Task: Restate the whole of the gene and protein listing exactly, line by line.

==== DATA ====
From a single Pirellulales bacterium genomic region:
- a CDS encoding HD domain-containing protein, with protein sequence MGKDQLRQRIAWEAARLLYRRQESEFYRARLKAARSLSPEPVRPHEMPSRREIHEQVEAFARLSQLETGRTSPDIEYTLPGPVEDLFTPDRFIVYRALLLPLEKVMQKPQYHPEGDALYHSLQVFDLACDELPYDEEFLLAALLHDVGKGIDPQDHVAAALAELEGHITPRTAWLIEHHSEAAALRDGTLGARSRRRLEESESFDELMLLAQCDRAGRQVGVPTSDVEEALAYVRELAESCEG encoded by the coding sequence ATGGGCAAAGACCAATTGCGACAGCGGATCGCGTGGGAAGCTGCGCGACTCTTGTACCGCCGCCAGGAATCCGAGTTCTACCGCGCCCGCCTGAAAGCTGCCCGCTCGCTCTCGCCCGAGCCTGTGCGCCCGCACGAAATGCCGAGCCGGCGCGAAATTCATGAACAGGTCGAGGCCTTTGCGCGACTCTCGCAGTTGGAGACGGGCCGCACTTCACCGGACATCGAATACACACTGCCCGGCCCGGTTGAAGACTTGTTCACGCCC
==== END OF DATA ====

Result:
From a single Pirellulales bacterium genomic region:
- a CDS encoding HD domain-containing protein, with protein sequence MGKDQLRQRIAWEAARLLYRRQESEFYRARLKAARSLSPEPVRPHEMPSRREIHEQVEAFARLSQLETGRTSPDIEYTLPGPVEDLFTPDRFIVYRALLLPLEKVMQKPQYHPEGDALYHSLQVFDLACDELPYDEEFLLAALLHDVGKGIDPQDHVAAALAELEGHITPRTAWLIEHHSEAAALRDGTLGARSRRRLEESESFDELMLLAQCDRAGRQVGVPTSDVEEALAYVRELAESCEG encoded by the coding sequence ATGGGCAAAGACCAATTGCGACAGCGGATCGCGTGGGAAGCTGCGCGACTCTTGTACCGCCGCCAGGAATCCGAGTTCTACCGCGCCCGCCTGAAAGCTGCCCGCTCGCTCTCGCCCGAGCCTGTGCGCCCGCACGAAATGCCGAGCCGGCGCGAAATTCATGAACAGGTCGAGGCCTTTGCGCGACTCTCGCAGTTGGAGACGGGCCGCACTTCACCGGACATCGAATACACACTGCCCGGCCCGGTTGAAGACTTGTTCACGCCC